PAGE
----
New data shows that more US consumers have a positive view of the two financial institutions than at any point following the 2008 financial crisis
A bad reputation can be hard to recover from, and after the 2008 financial crisis began to gain momentum, the banking industry as a whole took a PR punch right on the jaw.
But now, as parent companies of both Chase Bank and Citibank prepare to release their respective Q3 2017 results next week, each bank is showing signs of returning to health.
New numbers from YouGov BrandIndex, for example, reveal that both brands are currently seeing their highest Impression scores among the general public since the financial crisis. Throughout the past two years, Chase has climbed from 9 to 13, while Citibank has emerged from negative territory, moving from -3 to 5.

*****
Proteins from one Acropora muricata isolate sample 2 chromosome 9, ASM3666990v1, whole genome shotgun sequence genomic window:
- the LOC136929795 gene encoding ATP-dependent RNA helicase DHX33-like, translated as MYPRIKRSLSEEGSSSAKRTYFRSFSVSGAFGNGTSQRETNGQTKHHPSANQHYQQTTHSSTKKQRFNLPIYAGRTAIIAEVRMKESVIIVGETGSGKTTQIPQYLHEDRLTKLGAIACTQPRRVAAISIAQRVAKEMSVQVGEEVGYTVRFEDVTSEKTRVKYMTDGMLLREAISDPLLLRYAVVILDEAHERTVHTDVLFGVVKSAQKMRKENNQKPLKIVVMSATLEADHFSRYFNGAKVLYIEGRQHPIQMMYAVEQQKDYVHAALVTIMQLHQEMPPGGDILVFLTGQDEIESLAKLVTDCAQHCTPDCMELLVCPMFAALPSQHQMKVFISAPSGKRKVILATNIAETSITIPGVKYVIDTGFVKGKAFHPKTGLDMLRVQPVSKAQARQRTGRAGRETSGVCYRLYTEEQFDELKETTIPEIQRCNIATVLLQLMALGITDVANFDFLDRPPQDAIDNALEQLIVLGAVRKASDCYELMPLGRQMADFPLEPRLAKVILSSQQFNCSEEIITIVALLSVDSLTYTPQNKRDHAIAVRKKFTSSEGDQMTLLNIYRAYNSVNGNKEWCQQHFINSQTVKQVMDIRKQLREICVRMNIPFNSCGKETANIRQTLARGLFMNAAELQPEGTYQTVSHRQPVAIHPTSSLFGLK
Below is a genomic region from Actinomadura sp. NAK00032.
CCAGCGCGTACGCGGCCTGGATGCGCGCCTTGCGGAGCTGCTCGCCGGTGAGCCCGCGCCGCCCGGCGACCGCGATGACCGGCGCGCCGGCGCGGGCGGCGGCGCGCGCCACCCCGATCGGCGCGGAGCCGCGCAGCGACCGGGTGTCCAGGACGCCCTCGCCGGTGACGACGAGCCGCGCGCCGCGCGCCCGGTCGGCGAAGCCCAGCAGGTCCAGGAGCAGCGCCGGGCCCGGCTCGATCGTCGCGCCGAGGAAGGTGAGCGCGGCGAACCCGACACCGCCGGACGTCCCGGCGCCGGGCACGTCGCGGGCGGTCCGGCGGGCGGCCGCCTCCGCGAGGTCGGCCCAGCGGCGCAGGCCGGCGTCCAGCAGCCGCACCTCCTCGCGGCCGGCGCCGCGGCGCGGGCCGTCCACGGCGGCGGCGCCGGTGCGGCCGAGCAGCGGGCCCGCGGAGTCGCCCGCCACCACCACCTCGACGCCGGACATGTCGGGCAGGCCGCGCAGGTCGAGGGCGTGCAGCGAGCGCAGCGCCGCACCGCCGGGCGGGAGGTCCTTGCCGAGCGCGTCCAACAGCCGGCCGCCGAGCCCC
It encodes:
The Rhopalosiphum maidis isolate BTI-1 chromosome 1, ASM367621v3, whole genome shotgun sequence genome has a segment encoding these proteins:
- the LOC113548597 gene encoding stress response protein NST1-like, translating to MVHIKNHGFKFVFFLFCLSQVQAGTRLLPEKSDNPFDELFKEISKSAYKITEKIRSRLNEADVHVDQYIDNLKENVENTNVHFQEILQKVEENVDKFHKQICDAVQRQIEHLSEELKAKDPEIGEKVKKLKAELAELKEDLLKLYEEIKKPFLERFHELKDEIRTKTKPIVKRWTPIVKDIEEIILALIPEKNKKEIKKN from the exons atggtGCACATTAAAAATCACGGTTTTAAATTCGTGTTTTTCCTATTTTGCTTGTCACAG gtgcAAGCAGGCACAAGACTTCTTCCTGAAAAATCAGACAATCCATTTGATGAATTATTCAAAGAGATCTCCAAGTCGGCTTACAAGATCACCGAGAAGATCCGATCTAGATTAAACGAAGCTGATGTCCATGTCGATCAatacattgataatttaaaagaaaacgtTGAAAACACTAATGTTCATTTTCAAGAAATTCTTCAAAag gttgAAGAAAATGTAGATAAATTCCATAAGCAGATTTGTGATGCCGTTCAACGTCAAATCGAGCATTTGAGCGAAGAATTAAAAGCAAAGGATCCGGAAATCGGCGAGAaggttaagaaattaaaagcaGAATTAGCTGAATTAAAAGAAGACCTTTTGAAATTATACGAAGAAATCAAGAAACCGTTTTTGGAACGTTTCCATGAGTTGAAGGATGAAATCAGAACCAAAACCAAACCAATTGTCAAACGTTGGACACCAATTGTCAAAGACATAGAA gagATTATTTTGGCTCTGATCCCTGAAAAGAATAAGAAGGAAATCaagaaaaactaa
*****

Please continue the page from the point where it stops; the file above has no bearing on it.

Additional data from YouGov Profiles suggests that, beyond just Chase and Citibank, the American public's trust in banks is growing in general.
Figures from October 2015, for instance, show a 12-point gap between people who say they tend to trust banks and credit unions and those who don't (50% vs. 38%). At present, however, this divide has increased to 21 points, where 53% indicate trust in banks and credit unions, while 32% report the opposite.